The following is my final post in my critique of H.M. Baagil's "Christian - Muslim Dialogue."
A post-script specifically for Christians
In 2002, three Christian missionary hospital workers were murdered while providing medical care for Muslims in Yemen, another Christian missionary was shot to death while providing medical care for Muslims in Lebanon and yet another missionary Martin Burnham, was killed after ministering to Muslims in the Philippines.
In 2001 fifteen Christians were murdered by Muslims during a morning church service in Pakistan and the year before that (Dec 2000) ninety-three Christians were slaughtered in Indonesia for the crime of refusing to convert to Islam. All of this, however, pales in comparison to the atrocities of rape, slavery, torture and murder being committed on a mass scale by Muslims against Christians in the Sudan. Considering all of this, is it only human to respond with anger and desire to seek retaliation. In a country like America, in which so many people call themselves Christians, it may be well to ask the question, “What would Jesus do about Muslims?”
The question may seem a little silly since Islam was not founded until hundreds of years after Jesus lived, so Jesus never addressed the issue of Islam. In Jesus’ time, however, there was an interesting parallel that may provide some insights. To explore this parallel we need to take a brief excursion back through history to a tale of two kingdoms.
In the tenth century BC, Palestine was divided into two Jewish kingdoms: The northern kingdom of Samaria and the southern kingdom of Judea. The political tension between these two kingdoms escalated into religious strife when Samaria established an alternate place of worship in opposition to the Law of Moses.
In 722 BC the Assyrian empire forcibly relocated large numbers of conquered peoples to Samaria. The result was that the Jews of Samaria began to intermarry with these foreign peoples. Political and religious strife intensified as ethnic considerations where added to the mix.
Eventually, Judea was also conquered and most of its inhabitants were deported. When these Jews were finally allowed to return to their homeland, the Samaritans used everything in their power, including threats of violence, to prevent the Jews from rebuilding Jerusalem and their temple. The political, religious and ethnic strife escalated into hatred of the two groups for each other. The situation, however, eventually went from the frying pan to the fire.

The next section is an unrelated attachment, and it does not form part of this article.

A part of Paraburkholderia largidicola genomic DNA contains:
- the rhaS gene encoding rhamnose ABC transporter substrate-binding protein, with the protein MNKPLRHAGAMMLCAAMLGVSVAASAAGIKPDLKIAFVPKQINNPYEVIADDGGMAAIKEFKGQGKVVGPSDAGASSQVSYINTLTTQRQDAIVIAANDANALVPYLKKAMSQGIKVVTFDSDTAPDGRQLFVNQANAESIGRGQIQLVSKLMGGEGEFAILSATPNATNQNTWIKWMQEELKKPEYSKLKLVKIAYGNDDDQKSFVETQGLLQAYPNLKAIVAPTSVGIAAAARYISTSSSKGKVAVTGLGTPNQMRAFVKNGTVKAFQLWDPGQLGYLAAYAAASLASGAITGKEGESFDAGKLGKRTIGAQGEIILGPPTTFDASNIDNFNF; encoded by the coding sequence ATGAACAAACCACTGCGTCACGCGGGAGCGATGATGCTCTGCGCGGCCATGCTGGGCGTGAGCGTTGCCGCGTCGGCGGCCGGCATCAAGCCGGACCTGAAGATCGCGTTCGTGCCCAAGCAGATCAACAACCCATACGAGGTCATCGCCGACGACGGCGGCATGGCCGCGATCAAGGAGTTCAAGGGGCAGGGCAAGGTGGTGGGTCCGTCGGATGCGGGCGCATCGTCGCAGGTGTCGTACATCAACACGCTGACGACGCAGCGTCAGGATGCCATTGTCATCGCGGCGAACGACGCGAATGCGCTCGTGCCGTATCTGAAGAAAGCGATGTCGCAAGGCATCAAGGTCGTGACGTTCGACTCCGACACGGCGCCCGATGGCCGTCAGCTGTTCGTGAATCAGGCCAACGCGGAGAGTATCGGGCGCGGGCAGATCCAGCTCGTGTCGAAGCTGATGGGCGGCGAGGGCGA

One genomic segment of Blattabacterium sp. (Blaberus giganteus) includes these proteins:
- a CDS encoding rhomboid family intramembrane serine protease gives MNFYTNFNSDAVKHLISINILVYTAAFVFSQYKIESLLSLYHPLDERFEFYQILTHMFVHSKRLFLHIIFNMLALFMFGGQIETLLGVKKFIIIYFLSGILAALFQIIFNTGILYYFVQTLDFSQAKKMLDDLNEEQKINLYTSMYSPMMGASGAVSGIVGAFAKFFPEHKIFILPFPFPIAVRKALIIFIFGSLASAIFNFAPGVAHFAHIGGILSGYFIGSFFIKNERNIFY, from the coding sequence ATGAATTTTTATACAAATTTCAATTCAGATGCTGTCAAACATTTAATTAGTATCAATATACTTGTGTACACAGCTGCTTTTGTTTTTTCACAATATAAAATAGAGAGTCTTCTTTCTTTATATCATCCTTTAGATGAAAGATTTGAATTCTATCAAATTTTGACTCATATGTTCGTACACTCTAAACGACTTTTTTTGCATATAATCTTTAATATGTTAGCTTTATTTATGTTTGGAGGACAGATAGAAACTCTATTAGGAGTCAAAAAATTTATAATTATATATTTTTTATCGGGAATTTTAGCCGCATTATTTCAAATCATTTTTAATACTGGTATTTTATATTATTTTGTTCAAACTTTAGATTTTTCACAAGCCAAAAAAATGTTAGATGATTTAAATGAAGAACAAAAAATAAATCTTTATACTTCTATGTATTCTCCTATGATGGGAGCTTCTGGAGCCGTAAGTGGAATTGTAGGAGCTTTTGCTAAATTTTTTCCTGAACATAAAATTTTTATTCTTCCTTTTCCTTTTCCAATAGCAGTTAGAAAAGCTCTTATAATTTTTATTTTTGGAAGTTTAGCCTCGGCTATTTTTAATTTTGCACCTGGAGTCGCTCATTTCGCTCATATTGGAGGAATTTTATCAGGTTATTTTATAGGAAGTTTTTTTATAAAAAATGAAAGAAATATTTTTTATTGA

By the mid 100’s BC a ruthless Syrian king known as Antiochus IV Epiphanes is said to have slaughtered and/or enslaved 80,000 Jews! Even if the numbers were exaggerated, the extent of the terror and grief felt by the Jews is impossible to exaggerate. There was probably not a single family in all of Judea that had not personally been affected by this terror--so when the Jews discovered that their Samaritan neighbors to the north actually supported this campaign of terror, we might imagine that the level of Jewish hatred for Samaritans was almost beyond comprehension.
This hatred continued all through the lifetime of Jesus. In fact, not long before Jesus’ public ministry began, a group of Samaritans defiled the Jewish temple in Jerusalem with dead carcasses. While to us this may sound like an act of vandalism and intolerance, to first century Jews for whom the temple was sacred, this act was undoubtedly an atrocity. By the time Jesus began his public ministry, therefore, the Jewish people felt very justified in their hatred toward Samaritans.
It is with this background in mind that a story about Jesus recorded in the fourth chapter of John stands out in startling contrast. According to this story, Jesus was traveling back to Galilee from Jerusalem. Rather than crossing the Jordan in order to avoid traveling through Samaria as was the usual Jewish practice, Jesus deliberately traveled through the heart of Samaria and started a conversation with a Samaritan woman. This was notable not only because she was a Samaritan but because first century Rabbi’s didn’t usually engage women in public discussions.
After extended conversation which eventually included the local townspeople, Jesus and his followers accepted an invitation of hospitality and stayed with the Samaritans for several days before continuing on their way.
So what does all this have to do with Islam? Notice the similarities: 1) Samaritans recognized Moses as a prophet and the Jewish Torah (with modifications), as authoritative. Islam recognizes Jesus as a prophet and the gospels (with modifications), as authoritative. 2) Samaritans and Jews had both perpetrated violence against each other. Islam and Christianity have both perpetrated violence against each other. 3) Samaritans and Jews felt they had good, solid reasons for hating each other. Many Christians and Muslims feel they have good, solid reasons for hating each other.
In fact, if any people had good reasons to hate another group of people, it was the Jews against Samaritans! Yet even though Jesus was fully Jewish, according to the story in the Gospel of John, he did not hate Samaritans! He was not violent toward them and he did not insult or verbally abuse them. Instead, he apparently treated them with kindness and respect, conversing with them and accepting their hospitality.
So what would Jesus do about Muslims? Since Jesus did not directly tell the Jewish rulers how they should address the Samaritan problem, this article is not intended to address the complicated political issues involved in international relations. On a personal level, however, since Jesus treated even Samaritans with kindness and respect, it is hard to imagine that he would have treated Muslims differently. Christians should be known as those who reach out in love to our Muslim neighbors just as Jesus reached out to Samaritans.